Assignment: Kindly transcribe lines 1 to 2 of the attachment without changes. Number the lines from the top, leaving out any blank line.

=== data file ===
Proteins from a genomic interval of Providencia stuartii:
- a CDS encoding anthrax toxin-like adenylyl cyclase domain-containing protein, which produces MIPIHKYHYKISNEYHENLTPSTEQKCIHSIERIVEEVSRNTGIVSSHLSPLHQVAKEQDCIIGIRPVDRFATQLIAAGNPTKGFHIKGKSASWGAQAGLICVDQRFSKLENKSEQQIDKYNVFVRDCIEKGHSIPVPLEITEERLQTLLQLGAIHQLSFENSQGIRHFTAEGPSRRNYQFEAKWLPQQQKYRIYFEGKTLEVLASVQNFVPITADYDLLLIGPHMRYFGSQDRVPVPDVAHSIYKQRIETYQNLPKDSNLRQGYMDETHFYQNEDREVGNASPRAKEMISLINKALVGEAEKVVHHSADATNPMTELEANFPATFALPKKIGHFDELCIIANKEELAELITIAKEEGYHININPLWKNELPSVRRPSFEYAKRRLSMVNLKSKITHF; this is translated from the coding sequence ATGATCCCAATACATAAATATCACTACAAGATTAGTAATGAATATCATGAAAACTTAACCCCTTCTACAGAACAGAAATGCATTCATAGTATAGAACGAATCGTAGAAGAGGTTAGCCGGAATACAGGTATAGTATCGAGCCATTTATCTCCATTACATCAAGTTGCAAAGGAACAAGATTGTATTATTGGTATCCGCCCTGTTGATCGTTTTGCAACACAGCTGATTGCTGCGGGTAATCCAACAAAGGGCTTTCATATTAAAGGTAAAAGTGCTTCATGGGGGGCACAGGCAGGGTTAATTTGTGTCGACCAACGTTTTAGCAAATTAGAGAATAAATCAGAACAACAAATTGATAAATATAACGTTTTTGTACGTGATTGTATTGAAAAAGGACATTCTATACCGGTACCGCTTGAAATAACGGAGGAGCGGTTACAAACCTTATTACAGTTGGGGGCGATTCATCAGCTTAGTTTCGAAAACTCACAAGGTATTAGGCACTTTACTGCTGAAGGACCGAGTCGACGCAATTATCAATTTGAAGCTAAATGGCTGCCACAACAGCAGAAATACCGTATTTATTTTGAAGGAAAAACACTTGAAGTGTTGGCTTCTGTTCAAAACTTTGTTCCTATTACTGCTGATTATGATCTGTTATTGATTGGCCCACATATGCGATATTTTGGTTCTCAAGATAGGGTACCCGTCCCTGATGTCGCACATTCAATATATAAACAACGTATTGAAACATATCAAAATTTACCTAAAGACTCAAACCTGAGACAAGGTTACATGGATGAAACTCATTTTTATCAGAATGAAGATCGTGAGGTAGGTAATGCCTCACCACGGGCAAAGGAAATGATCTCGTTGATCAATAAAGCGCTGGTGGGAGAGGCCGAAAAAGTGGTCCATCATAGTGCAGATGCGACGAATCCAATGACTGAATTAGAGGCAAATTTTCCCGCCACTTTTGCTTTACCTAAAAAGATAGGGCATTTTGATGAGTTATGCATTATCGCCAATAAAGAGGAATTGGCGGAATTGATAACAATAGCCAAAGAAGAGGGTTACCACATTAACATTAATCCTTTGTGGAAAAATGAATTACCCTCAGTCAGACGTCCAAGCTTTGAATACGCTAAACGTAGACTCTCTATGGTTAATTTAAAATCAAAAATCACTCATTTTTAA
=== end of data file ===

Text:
Proteins from a genomic interval of Providencia stuartii:
- a CDS encoding anthrax toxin-like adenylyl cyclase domain-containing protein, which produces MIPIHKYHYKISNEYHENLTPSTEQKCIHSIERIVEEVSRNTGIVSSHLSPLHQVAKEQDCIIGIRPVDRFATQLIAAGNPTKGFHIKGKSASWGAQAGLICVDQRFSKLENKSEQQIDKYNVFVRDCIEKGHSIPVPLEITEERLQTLLQLGAIHQLSFENSQGIRHFTAEGPSRRNYQFEAKWLPQQQKYRIYFEGKTLEVLASVQNFVPITADYDLLLIGPHMRYFGSQDRVPVPDVAHSIYKQRIETYQNLPKDSNLRQGYMDETHFYQNEDREVGNASPRAKEMISLINKALVGEAEKVVHHSADATNPMTELEANFPATFALPKKIGHFDELCIIANKEELAELITIAKEEGYHININPLWKNELPSVRRPSFEYAKRRLSMVNLKSKITHF; this is translated from the coding sequence ATGATCCCAATACATAAATATCACTACAAGATTAGTAATGAATATCATGAAAACTTAACCCCTTCTACAGAACAGAAATGCATTCATAGTATAGAACGAATCGTAGAAGAGGTTAGCCGGAATACAGGTATAGTATCGAGCCATTTATCTCCATTACATCAAGTTGCAAAGGAACAAGATTGTATTATTGGTATCCGCCCTGTTGATCGTTTTGCAACACAGCTGATTGCTGCGGGTAATCCAACAAAGGGCTTTCATATTAAAGGTAAAAGTGCTTCATGGGGGGCACAGGCAGGGTTAATTTGTGTCGACCAACGTTTTAGCAAATTAGAGAATAAATCAGAACAACAAATTGATAAATATAACGTTTTTGTACGTGATTGTATTGAAAAAGGACATTCTATACCGGTACCGCTTGAAATAACGGAGGAGCGGTTACAAACCTTATTACAGTTGGGGGCGATTCATCAGCTTAGTTTCGAAAACTCACAAGGTATTAGGCACTTTACTGCTGAAGGACCGAGTCGACGCAATTATCAATTTGAAGCTAAATGGCTGCCACAACAGCAGAAATACCGTATTTATTTTGAAGGAAAAACACTTGAAGTGTTGGCTTCTGTTCAAAACTTTGTTCCTATTACTGCTGATTATGATCTGTTATTGATTGGCCCACATATGCGATATTTTGGTTCTCAAGATAGGGTACCCGTCCCTGATGTCGCACATTCAATATATAAACAACGTATTGAAACATATCAAAATTTACCTAAAGACTCAAACCTGAGACAAGGTTACATGGATGAAACTCATTTTTATCAGAATGAAGATCGTGAGGTAGGTAATGCCTCACCACGGGCAAAGGAAATGATCTCGTTGATCAATAAAGCGCTGGTGGGAGAGGCCGAAAAAGTGGTCCATCATAGTGCAGATGCGACGAATCCAATGACTGAATTAGAGGCAAATTTTCCCGCCACTTTTGCTTTACCTAAAAAGATAGGGCATTTTGATGAGTTATGCATTATCGCCAATAAAGAGGAATTGGCGGAATTGATAACAATAGCCAAAGAAGAGGGTTACCACATTAACATTAATCCTTTGTGGAAAAATGAATTACCCTCAGTCAGACGTCCAAGCTTTGAATACGCTAAACGTAGACTCTCTATGGTTAATTTAAAATCAAAAATCACTCATTTTTAA